Wow! You applied and got that job! You’re over the moon and ready to start. But wait. There’s one more important next step before you seal the deal.

Reading through your job description and employment contract is essential. You need to know exactly what you’re agreeing to do!

Here are some things you need to be clear about before you sign on the dotted line:

1. Job description and title

It’s really important that your job title and job description match the role and duties you applied for. You don’t want to find yourself doing things you can’t do and that your workload is much heavier than you thought.

The job description is a list that clearly tells you what tasks you need to do, what your responsibilities are and the standard that you need to meet for your manager to be happy with what you’re doing.

Beginning a new job can be quite scary but don’t be afraid to ask questions about anything that you are unclear about. Do it now!

2. Salary

This is obviously important! Do make sure that the amount on the contract is the same as the one you were told at the interview. If money wasn’t mentioned in the interview – well, you have to know what you’re working for!

Does your organisation offer you any benefits like a 13th cheque, pension, medical aid? This section will tell you all about this.

Note: Your contract will state your GROSS salary. There may be deductions for pension, UIF etc. so the amount you get in your bank account will be your NET salary (once all the deductions have been taken off). Ask for a regular pay slip so that you can see what the deductions are.

3. The day you start and your notice period

Already know the day you will start? But do you know what your notice period is if you want to leave? It is often a month but it could be a week or three months. Find this out in your contract.

You really want to give your employer the proper notice period before you leave. This way you’ll get a good reference and your next employer will know that you are reliable and responsible and will want to hire you.

Are you on a short term contract? Then the end date stated in your contract is important. You need to apply for new positions a couple of months before this date.

4. Holidays and sick leave

You need to know how many days of holiday you’ll be entitled to. It’s usually 15 days but it could be different depending on the work you’re doing. Can you take your leave at any time of the year or must you take it when your organisation is closed?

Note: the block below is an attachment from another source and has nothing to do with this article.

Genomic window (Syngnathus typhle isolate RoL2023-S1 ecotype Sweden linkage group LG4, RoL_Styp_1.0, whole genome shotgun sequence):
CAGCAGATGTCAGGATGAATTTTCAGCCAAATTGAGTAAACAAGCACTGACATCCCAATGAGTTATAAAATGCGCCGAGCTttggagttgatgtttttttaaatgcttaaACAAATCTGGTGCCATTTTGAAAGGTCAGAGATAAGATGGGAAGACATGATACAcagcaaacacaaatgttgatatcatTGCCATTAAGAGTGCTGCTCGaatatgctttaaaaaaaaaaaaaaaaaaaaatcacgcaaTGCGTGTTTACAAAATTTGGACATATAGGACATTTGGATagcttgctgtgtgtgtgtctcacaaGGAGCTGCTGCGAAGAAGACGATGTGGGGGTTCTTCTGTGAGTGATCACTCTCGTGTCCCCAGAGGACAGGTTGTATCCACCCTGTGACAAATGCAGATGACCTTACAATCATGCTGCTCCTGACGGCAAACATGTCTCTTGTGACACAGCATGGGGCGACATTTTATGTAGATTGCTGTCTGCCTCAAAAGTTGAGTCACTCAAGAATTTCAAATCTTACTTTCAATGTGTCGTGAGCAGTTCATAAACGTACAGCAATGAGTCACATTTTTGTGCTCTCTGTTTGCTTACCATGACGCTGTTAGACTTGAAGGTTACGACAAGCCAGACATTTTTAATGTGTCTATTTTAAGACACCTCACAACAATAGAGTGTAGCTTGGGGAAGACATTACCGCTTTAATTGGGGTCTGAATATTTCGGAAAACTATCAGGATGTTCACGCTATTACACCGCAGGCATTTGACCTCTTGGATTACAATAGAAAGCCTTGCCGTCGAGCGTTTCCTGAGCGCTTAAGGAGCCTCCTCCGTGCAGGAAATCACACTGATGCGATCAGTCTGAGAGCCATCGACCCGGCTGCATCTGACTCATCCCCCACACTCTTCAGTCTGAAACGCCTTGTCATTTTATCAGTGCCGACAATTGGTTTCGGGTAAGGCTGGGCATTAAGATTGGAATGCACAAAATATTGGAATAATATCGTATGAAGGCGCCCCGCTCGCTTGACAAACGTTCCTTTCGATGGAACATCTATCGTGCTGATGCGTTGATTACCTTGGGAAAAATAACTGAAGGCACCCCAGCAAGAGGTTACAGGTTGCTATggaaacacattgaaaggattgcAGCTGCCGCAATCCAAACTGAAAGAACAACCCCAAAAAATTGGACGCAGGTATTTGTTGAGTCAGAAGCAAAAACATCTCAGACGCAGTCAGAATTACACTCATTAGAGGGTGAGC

What about sick leave? How much can you take? Read your contract.

What if someone in your family needs you? Or you need to go to a funeral. How many family compensation days do you get? The norm is usually 3 days a year but check what your contract says.

5. Working hours

Does your job have standard working hours? Everyone starts at 8h30 and ends at 16h30? Are you expected to work over time? If you are, how will you be compensated for that?

All of this information will be in your contract. Make sure you know the answers to all of this so that nothing is a surprise to you. Ask questions if you’re not sure about anything.

6. Probation period and causes for termination of your contract

It’s normal when getting a new job to have to work several months on probation. This means the organisation is trying you out and seeing if you can do what you said you could do! If they’re not happy with you they can end your contract immediately. Make sure you’re never late in the mornings and don’t be absent unless it’s life and death!

Your contract can also be ended for various reasons outlined in your contract such as: being absent without leave, arriving to work intoxicated, arriving late regularly, poor performance, theft and many others. Most organisations are reasonable but there’re certain things you definitely can’t do if you want to remain employed.

Remember that it’s really important that you read your job description and your employment contract so that you know all the terms and conditions of your work. It’s a good time to ask questions about anything that isn’t clear and to renegotiate it if you need to.